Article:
What I wasn’t prepared for was my doctor thinking that I have multiple sclerosis. I wasn’t even sure what it was until he started explaining. It’s an autoimmune disease where your body attacks the mylein sheaths that protect your nerves. So that was what was happening with my eye. He said he thought it was just a regular optic neuritis until he saw two small legions on my brain. Yup. Then the rest kind of fades to black. I remember bits and pieces “50/50,” “I know this is hard because you came in here thinking you’re healthy” “home nurse” “iv” “steroids” “another specialist” “bring someone with you to our next appointment” and “come back in two weeks.”

In a daze, I left the office. I called my mom. I cried the entire subway ride home. I drank two vanilla cokes since they told me not to drink alcohol because of the steroids. My friends came over. It was insanely awkward and sad. My mom came. It lightened up a little. The drugs came. It got scary again. The nurse came, it got scarier. The catheter went it, it got gross. Chris came and I smiled. The nurse left, and then Chris left and then it was just me and my mom.

And for the next four days, it was me and my mom and my catheter. I only went out once during those 4 days and randomly ran into friends. The catheter, while wrapped up, freaked them out. I went back home and stayed in the house. The catheter came out. There was blood everywhere. I worried if this was going to become a regular occurrence in my life. This can’t be my life.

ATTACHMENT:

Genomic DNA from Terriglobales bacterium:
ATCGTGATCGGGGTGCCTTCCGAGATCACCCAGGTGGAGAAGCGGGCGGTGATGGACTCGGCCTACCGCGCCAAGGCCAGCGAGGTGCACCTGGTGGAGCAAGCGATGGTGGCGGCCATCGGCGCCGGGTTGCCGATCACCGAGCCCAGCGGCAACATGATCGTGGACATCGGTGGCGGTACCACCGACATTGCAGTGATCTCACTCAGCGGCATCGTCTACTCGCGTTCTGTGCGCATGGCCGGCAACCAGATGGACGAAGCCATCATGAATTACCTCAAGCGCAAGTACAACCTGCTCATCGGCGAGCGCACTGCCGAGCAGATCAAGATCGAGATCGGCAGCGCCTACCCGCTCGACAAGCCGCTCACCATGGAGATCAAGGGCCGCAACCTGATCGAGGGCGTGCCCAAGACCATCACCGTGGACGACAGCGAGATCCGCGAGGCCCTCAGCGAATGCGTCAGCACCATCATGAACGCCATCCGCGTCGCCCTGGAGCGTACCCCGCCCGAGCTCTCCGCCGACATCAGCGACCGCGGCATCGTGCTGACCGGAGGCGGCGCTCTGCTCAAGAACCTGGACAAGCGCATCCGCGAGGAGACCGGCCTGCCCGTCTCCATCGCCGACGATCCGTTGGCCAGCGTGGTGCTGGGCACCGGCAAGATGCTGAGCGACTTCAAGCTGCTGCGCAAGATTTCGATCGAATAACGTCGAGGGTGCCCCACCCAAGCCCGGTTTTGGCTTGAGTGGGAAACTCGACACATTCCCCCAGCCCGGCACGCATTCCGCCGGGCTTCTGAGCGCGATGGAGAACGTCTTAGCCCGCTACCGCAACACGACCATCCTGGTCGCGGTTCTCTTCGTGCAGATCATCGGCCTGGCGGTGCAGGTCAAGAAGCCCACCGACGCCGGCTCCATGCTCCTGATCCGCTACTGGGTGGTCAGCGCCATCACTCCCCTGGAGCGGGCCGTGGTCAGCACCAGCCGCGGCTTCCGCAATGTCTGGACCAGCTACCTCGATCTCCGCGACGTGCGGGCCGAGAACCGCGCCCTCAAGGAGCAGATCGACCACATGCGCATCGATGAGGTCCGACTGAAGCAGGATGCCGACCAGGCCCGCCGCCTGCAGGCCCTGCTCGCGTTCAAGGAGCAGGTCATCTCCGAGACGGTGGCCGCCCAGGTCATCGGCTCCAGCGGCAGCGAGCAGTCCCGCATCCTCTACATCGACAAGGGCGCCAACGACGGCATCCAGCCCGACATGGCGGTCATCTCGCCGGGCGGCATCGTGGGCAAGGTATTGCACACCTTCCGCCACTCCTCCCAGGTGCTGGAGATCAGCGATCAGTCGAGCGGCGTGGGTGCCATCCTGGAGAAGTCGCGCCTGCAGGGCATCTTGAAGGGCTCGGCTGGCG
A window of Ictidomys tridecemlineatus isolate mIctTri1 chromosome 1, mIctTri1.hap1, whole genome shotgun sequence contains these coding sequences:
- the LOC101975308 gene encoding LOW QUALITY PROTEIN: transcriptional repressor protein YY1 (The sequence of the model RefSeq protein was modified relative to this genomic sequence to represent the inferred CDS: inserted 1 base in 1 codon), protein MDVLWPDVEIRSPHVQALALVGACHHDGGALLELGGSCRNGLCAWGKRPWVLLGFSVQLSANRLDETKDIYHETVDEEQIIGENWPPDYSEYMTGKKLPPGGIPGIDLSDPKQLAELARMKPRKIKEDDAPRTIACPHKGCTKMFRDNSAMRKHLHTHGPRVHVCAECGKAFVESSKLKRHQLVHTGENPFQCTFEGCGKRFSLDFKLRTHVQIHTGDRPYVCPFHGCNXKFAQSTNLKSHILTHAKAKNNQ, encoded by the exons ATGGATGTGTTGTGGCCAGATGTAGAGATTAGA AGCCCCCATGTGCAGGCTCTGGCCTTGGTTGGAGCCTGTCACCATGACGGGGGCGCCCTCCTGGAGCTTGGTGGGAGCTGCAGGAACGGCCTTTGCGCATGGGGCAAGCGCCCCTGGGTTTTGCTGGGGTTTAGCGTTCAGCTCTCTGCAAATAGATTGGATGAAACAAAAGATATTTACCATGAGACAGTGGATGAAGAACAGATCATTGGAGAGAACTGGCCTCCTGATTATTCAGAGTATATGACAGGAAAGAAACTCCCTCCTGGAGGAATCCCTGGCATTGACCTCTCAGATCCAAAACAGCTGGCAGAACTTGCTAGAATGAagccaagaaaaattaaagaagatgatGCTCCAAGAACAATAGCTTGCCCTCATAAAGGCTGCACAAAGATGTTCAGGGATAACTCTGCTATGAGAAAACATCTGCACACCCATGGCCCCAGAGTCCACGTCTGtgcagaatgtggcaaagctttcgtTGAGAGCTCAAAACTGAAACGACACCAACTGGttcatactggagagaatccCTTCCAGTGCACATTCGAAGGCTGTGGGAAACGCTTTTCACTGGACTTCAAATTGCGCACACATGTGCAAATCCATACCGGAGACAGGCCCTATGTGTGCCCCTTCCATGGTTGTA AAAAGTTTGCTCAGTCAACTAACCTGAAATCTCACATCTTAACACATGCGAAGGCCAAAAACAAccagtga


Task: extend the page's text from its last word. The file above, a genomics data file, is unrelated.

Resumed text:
This week I see a MS specialist and get his opinion on my MRIs. I also go back to my first doctor to get the results of my blood work.  I’m scared.  This week I find out if I have a slightly annoying autoimmune malfunction where my eye is gonna get cute every now and then or if I have a chronic disease that might lower my life expectancy to just 30 years. [spoiler: it was MS, and that life expectancy estimation is off (too low) according to newer books I'm reading. phew.]

There’s nothing like a situation like this to kick your ass hard enough that it forces you actually live. Before I turned 30, my biggest goal was to pay off my loans within the next 30 years. After I turned 30, my biggest goal is to live the most incredible life I can within the next 30 years. Let’s see what kind of shenanigans I can get myself into now.

e.

1 Comment on and then I turned 30

  1. Tierra
    June 29, 2012 at 8:38 am (2 years ago)

    A few minutes ago, I was pissed off that I wouldn’t be attending this concert that I really wanted to go to all because my friend was dragging his feet getting tickets. After reading this, I’m pissed off at MS and that it decided to attack you. My pisstossity was quickly redirected, and, in the grand scheme of things, that concert means nothing. I admire your strength and the way you live life (even before the diagnosis came up). I have no doubt that the next ___ years of life will be spent living each day to the fullest.

    I pray that you feel no pain. I pray that you alway find some way to brighten your day. I pray that you’ll get to have strong drinks with stronger friends. I pray that each night, when you lay your head on the pillow, you can look back on the day and say, “Eff you MS! I had a great day!”

    This has taught me to not wait on folks. Live life. Do the damn thing. Sure, I’m ticked that I’m not going to the concert, but now I’m even more pissed that I allowed someone else to stop me from living to the fullest and doing what I wanted to do. That ends now.

    Lots of love to you, Eva.
    Tierra´s last blog post ..Fear Factor